I braced myself against the statue and slid it to the red tile that bore my name. As the tile sank beneath the statue’s weight, a click echoed through the pavilion. The door was open.

The stairwell to the burial chamber was the highest yet. The easy confidence with which I’d ascended the lower levels had evaporated now, supplanted by a quiet, creeping dread. I was half certain that cursed statue was following behind, laughing silently with my every step.

The door at the top was open, a pale glow reaching out of it and cascading down the steps ahead of me. It grew brighter the higher I climbed. It was like walking up to a star, dread intermingling with wonder, knowing with each step that I was reaching for something that wasn’t meant for human touch.

Finally, I was at the door. I blinked against the siren light and stepped into the Empress’ burial chamber.

Three of the walls were translucent, so that I could see all of the desert stretched out before me, even the sand-worn peaks of smaller pyramids, buried by the ages. The fourth wall was thicker than the others, opaque and cool to the touch. When I peered into it, I saw the barest outlines of a woman frozen with her arms across her chest. The Empress in endless sleep.

Within these walls were coffers overflowing with gems of every cut and color, robes of silk woven from clouds, and golden coins minted with ancient visages. There were six of Malak’s automaton kin standing guard at the corners, though they were not lions. Among them were a giant eagle, an ox, and even a human, all in silver. He wore the wax wings that Akeem had spoken of, pressed against his back. There were crystals that could summon moving images from the air, a mirror that spoke, and clocks that tracked the cycles of the moon and planets. Everywhere I looked, another marvel awaited.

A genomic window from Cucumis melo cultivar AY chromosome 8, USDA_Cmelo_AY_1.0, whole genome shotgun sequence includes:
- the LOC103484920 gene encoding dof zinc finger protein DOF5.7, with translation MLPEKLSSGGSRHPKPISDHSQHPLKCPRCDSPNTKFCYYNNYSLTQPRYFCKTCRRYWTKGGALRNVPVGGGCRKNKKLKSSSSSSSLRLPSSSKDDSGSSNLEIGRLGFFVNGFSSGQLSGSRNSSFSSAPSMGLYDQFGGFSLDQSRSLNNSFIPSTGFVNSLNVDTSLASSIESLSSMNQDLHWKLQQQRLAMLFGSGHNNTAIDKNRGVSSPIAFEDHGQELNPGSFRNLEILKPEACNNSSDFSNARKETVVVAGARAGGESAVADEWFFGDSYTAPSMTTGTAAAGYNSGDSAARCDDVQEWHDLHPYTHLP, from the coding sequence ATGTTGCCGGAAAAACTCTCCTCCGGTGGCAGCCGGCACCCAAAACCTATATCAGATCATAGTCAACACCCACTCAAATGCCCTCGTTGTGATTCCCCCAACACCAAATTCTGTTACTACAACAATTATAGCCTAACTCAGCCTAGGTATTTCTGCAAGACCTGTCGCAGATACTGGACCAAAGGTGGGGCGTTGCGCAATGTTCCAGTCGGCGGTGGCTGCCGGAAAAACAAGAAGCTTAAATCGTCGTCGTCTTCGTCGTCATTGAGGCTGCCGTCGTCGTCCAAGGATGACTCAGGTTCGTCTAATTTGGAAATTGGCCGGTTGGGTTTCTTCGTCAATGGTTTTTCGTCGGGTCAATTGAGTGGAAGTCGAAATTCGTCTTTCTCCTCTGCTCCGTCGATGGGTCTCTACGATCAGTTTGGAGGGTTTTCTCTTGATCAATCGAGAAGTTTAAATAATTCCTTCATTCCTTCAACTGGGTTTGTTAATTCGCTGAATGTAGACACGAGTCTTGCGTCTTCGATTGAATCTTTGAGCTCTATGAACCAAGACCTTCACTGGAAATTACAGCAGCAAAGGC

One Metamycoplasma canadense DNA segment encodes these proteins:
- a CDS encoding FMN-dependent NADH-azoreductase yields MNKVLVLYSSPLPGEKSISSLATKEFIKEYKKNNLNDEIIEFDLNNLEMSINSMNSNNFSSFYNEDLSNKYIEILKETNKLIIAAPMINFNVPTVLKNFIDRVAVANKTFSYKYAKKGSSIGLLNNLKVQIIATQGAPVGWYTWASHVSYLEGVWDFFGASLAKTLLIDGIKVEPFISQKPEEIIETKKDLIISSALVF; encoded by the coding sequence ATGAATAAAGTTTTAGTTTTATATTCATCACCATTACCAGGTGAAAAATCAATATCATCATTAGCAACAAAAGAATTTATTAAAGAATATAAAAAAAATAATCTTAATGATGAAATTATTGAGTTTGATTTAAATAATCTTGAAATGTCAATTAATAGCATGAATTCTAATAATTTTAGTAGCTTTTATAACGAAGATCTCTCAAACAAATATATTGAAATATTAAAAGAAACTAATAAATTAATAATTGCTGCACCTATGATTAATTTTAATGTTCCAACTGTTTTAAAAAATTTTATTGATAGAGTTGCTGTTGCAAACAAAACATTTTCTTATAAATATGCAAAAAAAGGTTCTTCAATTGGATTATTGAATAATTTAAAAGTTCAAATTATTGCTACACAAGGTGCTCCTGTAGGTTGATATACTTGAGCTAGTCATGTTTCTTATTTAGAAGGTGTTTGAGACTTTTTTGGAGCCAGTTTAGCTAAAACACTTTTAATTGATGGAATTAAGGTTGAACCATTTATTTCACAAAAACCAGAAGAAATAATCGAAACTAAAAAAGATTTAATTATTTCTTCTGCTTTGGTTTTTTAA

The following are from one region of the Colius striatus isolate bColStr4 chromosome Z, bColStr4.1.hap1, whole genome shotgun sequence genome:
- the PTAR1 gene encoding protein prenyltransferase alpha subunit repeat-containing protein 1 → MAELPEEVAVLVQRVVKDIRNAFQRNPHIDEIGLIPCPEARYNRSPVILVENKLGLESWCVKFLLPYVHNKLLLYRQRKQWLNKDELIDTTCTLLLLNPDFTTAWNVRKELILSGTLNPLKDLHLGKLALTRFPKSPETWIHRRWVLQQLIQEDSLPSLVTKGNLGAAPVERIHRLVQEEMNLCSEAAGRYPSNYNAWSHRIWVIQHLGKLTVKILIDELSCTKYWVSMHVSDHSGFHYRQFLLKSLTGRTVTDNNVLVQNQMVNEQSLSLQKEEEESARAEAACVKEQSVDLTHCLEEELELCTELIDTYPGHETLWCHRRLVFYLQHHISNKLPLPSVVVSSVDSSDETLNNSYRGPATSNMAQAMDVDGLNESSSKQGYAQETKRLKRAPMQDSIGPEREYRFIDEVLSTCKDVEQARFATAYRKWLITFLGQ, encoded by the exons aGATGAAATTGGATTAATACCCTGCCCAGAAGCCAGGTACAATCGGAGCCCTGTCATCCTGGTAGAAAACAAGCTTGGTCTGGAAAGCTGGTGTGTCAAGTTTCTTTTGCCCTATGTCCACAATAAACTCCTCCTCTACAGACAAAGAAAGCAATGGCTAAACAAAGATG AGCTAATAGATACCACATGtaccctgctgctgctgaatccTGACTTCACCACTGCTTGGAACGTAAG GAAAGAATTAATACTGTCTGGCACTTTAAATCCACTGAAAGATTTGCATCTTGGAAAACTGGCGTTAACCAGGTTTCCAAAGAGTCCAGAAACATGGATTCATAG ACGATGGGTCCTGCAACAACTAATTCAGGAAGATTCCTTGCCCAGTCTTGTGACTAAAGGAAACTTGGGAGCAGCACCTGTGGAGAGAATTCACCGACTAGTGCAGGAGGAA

It’ll take a fleet of ships to take this all back to Summer’s Edge, I thought to myself.

Naturally, I first targeted the jewels.

Malak was nowhere in sight, and the other automatons neither moved nor spoke as I spirited away every precious thing I could into my satchel. All the dread and fear from the pavilion flew from me as my satchel grew heavier. A few of the most valuable things I had to save for Akeem, as per our agreement, but the rest was all for me.

I grabbed a ruby-ringed crown from the top of one of the coffers, swinging it around my finger. My wedding gift for you, Prince Sef.

“You seem to have made yourself quite at home, Bazi of the Bridge.”

I jumped at Malak’s voice, nearly dropping the crown. “Kitten! I hope you don’t mind me nosing about. I couldn’t contain my curiosity.”

“Explore to your heart’s content.” Malak padded closer. “You have passed the trials. All that you see here is yours.”